Citing Arab news channels, the Iranian news agency FARS reported only the Syrian army’s response. Al Mayadeen news channel, a media site based in Beirut, claimed “that 50 rockets were fired at 4 Israeli military complex centers in occupied Golan,” whereas the Syrian Al-Alam news channel reported the firing of 68 missiles.

Failing to explain why Iran’s forces should suddenly launch a small, unsuccessful attack on Israel, IDF noted merely that “this is the first time that Iranian forces have directly fired at Israeli troops.” The Guardian  said the “analysis of who is to blame for this outbreak of hostilities demands even more than usual skepticism and careful un-packaging.”

Stopping Trump

So what can the Europeans do with China and Russia to stop the escalating violence between Israel and Iran and to blunt Trump’s undiplomatic — and possible military — assault on Iran and the tenuous state of Middle East peace?

Taking the matter to the Security Council makes little sense, as the 10 elected members have noted.

Any attempts to discuss a new formula of the JCPOA minus U.S.A would be blocked,” explained several European and Asian representatives of the Council’s elected members, after Trump’s announcement. They assume that the U.S. ambassador, Nikki Hailey, is almost certainly under instructions to prevent further discussions about the Iran deal.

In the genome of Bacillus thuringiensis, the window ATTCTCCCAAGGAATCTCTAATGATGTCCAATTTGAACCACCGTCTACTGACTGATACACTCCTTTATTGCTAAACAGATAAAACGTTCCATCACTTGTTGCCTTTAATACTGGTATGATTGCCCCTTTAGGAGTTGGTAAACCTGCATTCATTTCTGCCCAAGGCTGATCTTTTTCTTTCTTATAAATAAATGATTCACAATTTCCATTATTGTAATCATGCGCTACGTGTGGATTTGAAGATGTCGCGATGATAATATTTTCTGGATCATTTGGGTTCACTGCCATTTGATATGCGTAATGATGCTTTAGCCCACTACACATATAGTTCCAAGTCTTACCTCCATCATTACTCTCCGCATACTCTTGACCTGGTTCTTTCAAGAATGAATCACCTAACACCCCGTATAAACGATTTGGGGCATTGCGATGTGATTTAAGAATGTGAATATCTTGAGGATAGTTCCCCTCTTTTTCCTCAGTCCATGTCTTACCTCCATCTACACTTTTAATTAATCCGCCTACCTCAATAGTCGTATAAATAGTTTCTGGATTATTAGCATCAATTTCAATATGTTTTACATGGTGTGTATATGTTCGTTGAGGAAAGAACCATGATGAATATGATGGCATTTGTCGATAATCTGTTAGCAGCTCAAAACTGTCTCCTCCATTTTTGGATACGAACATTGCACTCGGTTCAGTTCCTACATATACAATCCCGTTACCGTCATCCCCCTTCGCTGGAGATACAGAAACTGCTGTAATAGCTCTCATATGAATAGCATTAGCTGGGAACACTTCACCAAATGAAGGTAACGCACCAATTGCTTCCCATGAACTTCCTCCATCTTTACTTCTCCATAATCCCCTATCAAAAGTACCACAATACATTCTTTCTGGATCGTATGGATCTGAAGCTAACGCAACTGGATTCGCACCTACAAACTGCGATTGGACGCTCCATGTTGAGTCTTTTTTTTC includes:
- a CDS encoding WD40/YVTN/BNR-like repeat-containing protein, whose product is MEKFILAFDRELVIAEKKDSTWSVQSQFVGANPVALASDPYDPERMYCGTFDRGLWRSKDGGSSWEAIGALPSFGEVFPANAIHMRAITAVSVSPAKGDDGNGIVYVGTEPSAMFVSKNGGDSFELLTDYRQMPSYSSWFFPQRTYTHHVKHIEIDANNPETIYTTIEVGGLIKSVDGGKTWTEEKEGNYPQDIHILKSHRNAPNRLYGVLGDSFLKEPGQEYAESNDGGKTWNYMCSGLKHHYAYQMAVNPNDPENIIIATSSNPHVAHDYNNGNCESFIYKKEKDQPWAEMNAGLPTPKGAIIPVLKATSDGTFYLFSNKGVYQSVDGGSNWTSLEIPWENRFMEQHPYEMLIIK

In addition, any proposed resolution asserting the primacy of Resolution 2231 over unilateral policies would, of course, be smacked down with a veto, as is the usual case with attempts to discuss Israeli threats — or provocations — to peace and security.

All of which now leaves the Security Council irrationally outmaneuvered.

It is one reason that Javad Zarif, Iran’s foreign minister, signaled his government’s commitment to continue collaborating with the rest of the world after the Trump announcement by offering to “spearhead a diplomatic effort to examine whether remaining JCPOA participants can ensure its full benefits for Iran.”

The signals from the remaining nuclear-deal signatories is that the strongest rebuke of Trump’s destructive move is to keep the deal’s formula, minus the U.S. participation, if they can do it.